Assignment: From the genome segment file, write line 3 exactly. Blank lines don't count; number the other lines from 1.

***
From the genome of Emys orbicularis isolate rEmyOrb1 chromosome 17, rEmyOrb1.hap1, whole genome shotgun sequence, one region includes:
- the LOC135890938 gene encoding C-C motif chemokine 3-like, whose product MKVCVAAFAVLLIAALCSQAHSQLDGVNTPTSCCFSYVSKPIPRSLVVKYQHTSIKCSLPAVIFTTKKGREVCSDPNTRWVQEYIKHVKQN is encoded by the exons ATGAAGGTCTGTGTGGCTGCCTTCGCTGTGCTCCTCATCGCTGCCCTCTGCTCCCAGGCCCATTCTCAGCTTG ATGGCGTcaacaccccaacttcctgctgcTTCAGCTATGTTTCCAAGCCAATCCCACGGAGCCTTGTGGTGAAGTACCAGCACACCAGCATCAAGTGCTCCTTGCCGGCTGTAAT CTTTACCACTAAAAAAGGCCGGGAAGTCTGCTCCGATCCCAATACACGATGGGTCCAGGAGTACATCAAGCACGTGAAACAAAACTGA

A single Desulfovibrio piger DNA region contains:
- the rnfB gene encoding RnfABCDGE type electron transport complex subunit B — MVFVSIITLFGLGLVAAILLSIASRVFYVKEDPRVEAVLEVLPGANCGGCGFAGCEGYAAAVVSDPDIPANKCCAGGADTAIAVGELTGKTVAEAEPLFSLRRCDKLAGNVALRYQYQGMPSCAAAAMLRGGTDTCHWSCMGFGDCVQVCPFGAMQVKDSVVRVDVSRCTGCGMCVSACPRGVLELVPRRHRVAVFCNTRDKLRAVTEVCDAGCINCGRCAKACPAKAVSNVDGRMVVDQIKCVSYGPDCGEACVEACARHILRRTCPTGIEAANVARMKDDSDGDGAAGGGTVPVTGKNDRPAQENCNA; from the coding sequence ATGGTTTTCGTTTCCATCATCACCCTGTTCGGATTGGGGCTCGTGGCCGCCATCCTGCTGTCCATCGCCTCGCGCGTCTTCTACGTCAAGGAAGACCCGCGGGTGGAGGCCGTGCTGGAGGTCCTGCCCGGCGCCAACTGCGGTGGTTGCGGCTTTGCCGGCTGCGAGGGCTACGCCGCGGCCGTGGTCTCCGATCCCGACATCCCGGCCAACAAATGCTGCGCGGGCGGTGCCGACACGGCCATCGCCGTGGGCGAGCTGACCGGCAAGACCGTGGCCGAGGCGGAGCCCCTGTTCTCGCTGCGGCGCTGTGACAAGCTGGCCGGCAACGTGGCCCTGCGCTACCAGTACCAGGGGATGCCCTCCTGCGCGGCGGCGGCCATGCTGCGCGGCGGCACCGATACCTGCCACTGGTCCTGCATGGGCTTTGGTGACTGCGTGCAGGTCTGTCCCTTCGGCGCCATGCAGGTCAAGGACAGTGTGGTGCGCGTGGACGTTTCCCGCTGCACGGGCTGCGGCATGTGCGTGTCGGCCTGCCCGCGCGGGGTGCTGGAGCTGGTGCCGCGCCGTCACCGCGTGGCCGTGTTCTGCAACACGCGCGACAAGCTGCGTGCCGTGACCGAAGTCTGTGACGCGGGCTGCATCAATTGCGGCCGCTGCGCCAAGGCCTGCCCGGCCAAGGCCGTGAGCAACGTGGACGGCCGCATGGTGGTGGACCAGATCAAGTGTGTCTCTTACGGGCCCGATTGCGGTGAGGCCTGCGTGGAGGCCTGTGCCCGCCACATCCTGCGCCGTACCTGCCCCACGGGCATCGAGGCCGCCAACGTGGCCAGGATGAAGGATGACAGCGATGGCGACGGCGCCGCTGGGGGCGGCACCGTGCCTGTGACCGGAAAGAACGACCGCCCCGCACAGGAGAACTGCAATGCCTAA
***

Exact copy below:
A single Desulfovibrio piger DNA region contains: